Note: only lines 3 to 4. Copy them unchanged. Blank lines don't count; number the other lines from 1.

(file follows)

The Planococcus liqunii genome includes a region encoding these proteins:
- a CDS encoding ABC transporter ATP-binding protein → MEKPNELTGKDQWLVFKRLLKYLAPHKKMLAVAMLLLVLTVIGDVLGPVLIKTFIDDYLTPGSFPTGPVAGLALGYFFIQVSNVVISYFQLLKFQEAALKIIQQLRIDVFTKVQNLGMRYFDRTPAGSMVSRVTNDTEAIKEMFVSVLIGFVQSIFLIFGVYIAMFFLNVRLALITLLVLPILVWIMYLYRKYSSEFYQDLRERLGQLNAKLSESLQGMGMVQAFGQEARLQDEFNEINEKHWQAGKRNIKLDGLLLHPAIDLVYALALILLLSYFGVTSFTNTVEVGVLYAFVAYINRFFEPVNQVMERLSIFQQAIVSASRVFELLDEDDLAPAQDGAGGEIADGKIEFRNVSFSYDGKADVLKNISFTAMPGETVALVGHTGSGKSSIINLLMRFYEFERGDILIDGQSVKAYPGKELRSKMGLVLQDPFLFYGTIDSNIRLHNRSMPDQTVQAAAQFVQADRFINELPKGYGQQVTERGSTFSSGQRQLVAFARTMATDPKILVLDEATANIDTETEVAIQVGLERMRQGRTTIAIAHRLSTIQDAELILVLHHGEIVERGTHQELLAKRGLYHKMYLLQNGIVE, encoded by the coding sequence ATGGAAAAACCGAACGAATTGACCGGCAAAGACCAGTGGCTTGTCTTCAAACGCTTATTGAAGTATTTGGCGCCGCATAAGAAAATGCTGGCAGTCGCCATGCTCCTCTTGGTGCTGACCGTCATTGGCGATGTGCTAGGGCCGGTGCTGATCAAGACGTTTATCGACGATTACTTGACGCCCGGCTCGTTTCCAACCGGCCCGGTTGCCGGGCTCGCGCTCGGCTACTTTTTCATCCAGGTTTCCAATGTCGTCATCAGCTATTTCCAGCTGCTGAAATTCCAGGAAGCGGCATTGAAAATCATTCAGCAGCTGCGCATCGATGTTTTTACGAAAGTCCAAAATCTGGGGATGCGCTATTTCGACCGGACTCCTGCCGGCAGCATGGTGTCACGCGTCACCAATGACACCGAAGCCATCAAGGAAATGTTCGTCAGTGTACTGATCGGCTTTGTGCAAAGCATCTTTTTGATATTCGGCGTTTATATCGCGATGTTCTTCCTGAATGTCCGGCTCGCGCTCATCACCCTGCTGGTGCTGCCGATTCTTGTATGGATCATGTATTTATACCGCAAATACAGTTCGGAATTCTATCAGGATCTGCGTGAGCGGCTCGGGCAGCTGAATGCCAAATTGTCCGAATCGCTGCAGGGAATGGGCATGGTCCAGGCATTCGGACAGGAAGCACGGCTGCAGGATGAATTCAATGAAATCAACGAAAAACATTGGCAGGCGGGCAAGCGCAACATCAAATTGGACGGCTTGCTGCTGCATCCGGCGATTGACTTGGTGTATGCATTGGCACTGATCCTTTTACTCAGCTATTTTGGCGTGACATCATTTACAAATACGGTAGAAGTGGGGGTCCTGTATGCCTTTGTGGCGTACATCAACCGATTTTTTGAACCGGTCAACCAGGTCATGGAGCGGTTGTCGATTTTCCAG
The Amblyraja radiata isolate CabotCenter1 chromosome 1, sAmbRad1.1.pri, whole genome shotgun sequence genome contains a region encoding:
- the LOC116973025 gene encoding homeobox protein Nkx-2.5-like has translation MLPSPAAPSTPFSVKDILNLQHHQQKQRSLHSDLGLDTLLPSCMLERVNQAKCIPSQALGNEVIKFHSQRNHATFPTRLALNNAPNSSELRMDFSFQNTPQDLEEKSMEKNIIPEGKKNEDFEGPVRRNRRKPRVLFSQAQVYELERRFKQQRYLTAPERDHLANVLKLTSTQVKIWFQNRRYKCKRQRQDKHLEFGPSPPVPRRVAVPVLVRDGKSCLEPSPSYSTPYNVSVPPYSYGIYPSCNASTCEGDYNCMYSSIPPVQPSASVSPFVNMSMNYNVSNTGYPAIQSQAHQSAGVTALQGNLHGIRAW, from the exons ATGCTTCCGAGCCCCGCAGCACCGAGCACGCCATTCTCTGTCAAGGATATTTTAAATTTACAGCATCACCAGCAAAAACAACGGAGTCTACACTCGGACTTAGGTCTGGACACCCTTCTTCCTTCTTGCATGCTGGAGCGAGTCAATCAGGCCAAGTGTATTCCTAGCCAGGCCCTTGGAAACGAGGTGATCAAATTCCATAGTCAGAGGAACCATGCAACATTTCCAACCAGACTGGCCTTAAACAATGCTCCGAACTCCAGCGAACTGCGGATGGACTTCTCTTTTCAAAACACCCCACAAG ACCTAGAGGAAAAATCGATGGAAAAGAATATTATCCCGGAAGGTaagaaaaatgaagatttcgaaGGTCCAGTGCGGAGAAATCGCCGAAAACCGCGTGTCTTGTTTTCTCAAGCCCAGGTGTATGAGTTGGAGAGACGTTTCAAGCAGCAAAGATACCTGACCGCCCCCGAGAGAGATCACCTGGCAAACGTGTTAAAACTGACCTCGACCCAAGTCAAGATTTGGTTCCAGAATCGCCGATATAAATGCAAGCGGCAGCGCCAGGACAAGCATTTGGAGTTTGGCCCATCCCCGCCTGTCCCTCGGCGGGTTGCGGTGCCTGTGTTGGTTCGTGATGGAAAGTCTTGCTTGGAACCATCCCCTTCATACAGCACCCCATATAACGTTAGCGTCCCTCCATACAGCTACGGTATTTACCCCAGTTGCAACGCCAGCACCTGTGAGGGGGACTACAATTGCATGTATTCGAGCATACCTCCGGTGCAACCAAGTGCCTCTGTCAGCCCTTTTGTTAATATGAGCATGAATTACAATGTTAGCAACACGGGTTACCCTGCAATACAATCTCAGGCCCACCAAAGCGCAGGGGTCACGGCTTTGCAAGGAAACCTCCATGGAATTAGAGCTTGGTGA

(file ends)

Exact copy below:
The Amblyraja radiata isolate CabotCenter1 chromosome 1, sAmbRad1.1.pri, whole genome shotgun sequence genome contains a region encoding:
- the LOC116973025 gene encoding homeobox protein Nkx-2.5-like has translation MLPSPAAPSTPFSVKDILNLQHHQQKQRSLHSDLGLDTLLPSCMLERVNQAKCIPSQALGNEVIKFHSQRNHATFPTRLALNNAPNSSELRMDFSFQNTPQDLEEKSMEKNIIPEGKKNEDFEGPVRRNRRKPRVLFSQAQVYELERRFKQQRYLTAPERDHLANVLKLTSTQVKIWFQNRRYKCKRQRQDKHLEFGPSPPVPRRVAVPVLVRDGKSCLEPSPSYSTPYNVSVPPYSYGIYPSCNASTCEGDYNCMYSSIPPVQPSASVSPFVNMSMNYNVSNTGYPAIQSQAHQSAGVTALQGNLHGIRAW, from the exons ATGCTTCCGAGCCCCGCAGCACCGAGCACGCCATTCTCTGTCAAGGATATTTTAAATTTACAGCATCACCAGCAAAAACAACGGAGTCTACACTCGGACTTAGGTCTGGACACCCTTCTTCCTTCTTGCATGCTGGAGCGAGTCAATCAGGCCAAGTGTATTCCTAGCCAGGCCCTTGGAAACGAGGTGATCAAATTCCATAGTCAGAGGAACCATGCAACATTTCCAACCAGACTGGCCTTAAACAATGCTCCGAACTCCAGCGAACTGCGGATGGACTTCTCTTTTCAAAACACCCCACAAG ACCTAGAGGAAAAATCGATGGAAAAGAATATTATCCCGGAAGGTaagaaaaatgaagatttcgaaGGTCCAGTGCGGAGAAATCGCCGAAAACCGCGTGTCTTGTTTTCTCAAGCCCAGGTGTATGAGTTGGAGAGACGTTTCAAGCAGCAAAGATACCTGACCGCCCCCGAGAGAGATCACCTGGCAAACGTGTTAAAACTGACCTCGACCCAAGTCAAGATTTGGTTCCAGAATCGCCGATATAAATGCAAGCGGCAGCGCCAGGACAAGCATTTGGAGTTTGGCCCATCCCCGCCTGTCCCTCGGCGGGTTGCGGTGCCTGTGTTGGTTCGTGATGGAAAGTCTTGCTTGGAACCATCCCCTTCATACAGCACCCCATATAACGTTAGCGTCCCTCCATACAGCTACGGTATTTACCCCAGTTGCAACGCCAGCACCTGTGAGGGGGACTACAATTGCATGTATTCGAGCATACCTCCGGTGCAACCAAGTGCCTCTGTCAGCCCTTTTGTTAATATGAGCATGAATTACAATGTTAGCAACACGGGTTACCCTGCAATACAATCTCAGGCCCACCAAAGCGCAGGGGTCACGGCTTTGCAAGGAAACCTCCATGGAATTAGAGCTTGGTGA